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State v. Pelletier

Supreme Court of Vermont

September 9, 2014

State of Vermont
v.
Stephen Pelletier

Appeal from: Superior Court, Rutland Unit, Criminal Division. DOCKET NO. 695-5-14 Rdcr. Trial Judge: Theresa S. DiMauro.

Paul L. Reiber, Chief Justice, John A. Dooley, Associate Justice, Marilyn S. Skoglund, Associate Justice.

Page 222

ENTRY ORDER

[¶1] Defendant Stephen Pelletier appeals the trial court's denial of his motion for pretrial home detention pursuant to 13 V.S.A. § 7554b. We affirm.

[¶2] Defendant was arraigned for first-degree murder under 13 V.S.A. § 2301 on May 21, 2014, and was held without bail under 13 V.S.A. § 7553. On June 24, 2014, defendant filed an application for the home detention program under 13 V.S.A. § 7554b, which states, in pertinent part:

(b) Procedure. The status of a defendant who is detained pretrial for more than seven days in a correctional facility for lack of bail may be reviewed by the court to determine whether the defendant is appropriate for home detention... . After a hearing, the court may order that the defendant be released to the Home Detention Program, providing that the court finds placing the defendant on home detention will reasonably assure his or her appearance in court when required and the proposed residence is appropriate for home detention. In making such a determination, the court shall consider:
(1) the nature of the offense with which the defendant is charged;
(2) the defendant's prior convictions, history of violence, medical and mental health needs, history of supervision, and risk of flight; and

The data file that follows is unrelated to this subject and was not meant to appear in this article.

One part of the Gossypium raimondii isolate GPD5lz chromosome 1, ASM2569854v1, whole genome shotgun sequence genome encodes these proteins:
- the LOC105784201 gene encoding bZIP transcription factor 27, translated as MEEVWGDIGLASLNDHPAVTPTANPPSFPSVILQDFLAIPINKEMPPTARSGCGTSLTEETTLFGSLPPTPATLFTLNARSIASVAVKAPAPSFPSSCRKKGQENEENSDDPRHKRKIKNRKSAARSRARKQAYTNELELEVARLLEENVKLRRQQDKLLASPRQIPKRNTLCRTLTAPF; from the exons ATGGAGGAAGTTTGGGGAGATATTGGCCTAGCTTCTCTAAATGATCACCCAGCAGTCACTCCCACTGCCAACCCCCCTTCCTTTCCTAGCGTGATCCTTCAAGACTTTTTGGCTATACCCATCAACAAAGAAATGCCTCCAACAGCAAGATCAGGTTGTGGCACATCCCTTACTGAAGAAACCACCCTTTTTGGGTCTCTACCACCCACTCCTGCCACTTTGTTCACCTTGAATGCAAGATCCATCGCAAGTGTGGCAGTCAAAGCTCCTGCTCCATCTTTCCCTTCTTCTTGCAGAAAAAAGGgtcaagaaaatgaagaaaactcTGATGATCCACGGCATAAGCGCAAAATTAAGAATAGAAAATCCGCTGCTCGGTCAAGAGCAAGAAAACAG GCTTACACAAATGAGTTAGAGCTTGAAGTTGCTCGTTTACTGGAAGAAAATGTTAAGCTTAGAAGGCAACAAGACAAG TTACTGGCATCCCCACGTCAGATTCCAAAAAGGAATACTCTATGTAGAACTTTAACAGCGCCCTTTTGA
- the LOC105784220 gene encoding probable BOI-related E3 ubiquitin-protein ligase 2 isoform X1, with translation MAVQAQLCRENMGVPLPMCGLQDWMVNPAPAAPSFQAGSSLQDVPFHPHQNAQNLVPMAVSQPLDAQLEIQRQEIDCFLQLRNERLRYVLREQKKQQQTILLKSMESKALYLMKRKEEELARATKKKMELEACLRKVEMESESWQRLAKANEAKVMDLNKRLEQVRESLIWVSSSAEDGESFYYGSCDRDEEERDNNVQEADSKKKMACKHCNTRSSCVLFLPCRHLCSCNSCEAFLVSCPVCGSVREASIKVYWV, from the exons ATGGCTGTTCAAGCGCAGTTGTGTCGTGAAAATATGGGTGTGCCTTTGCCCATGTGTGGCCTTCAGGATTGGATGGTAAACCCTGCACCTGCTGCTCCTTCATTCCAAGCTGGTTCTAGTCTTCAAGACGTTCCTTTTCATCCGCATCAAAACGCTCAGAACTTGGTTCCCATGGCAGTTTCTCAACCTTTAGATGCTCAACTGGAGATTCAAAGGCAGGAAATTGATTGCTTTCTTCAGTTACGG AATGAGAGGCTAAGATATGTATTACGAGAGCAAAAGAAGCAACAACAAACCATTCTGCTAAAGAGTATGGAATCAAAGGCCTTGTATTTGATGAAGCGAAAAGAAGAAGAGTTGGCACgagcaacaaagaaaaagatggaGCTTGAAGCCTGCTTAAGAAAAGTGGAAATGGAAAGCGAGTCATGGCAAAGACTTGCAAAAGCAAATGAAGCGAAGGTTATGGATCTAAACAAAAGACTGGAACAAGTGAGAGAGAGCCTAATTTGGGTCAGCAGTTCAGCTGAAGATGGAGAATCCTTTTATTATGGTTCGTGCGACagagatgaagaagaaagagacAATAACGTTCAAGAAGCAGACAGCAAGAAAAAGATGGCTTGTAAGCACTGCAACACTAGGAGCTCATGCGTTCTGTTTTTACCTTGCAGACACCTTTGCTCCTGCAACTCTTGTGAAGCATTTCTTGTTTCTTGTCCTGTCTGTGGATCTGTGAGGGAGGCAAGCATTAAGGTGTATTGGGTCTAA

(3) any risk or undue burden to other persons who reside at the proposed residence or risk to third parties or to public safety that may result from such placement.

[¶3] Defendant proposed that he live at his home with his family and continue to work there. The trial court found based on that proposal that defendant would be working on his 140-acre farm and in fields located four to five miles away, and that he

Page 223

would be alone in his residence for substantial periods of time. The court questioned whether the GPS monitoring involved in home detention could cover the large area and guarantee defendant's location. As a result, the court expressed concern over the appropriateness of defendant's residence for home detention.

[¶4] The trial court then considered the § 7554b(b) factors. As to the first factor, the court noted that defendant was charged with first-degree murder, which carries a penalty of 35 years to life imprisonment. Id. § 2303(a). The court found strong evidence of premeditation, specifically that defendant discussed obtaining a handgun in March 2014; that he made efforts to avoid detection, performing the alleged killing away from the house and when no one else was home and later concealing the body in a compost pile; and that he maintained his position for six days before the police arrived to investigate the missing person report. The court also found strong evidence of guilt, including defendant's apparent confession.

[¶5] As to the second factor, the trial court noted that defendant has one prior DUI conviction from 1999 for which he was fined, but that defendant has no other prior history of convictions or supervision. The trial court also noted that there is no evidence of any prior history of violence or medical needs. The court, however, examined the evidence and found defendant's mental health posed a risk of nonappearance. The court found that defendant was suicidal on May 20, 2014, and that " the outlook for his future has not improved since then." The court noted that defendant is 59 years old and likely will spend the rest of his life in prison; because of defendant's ...


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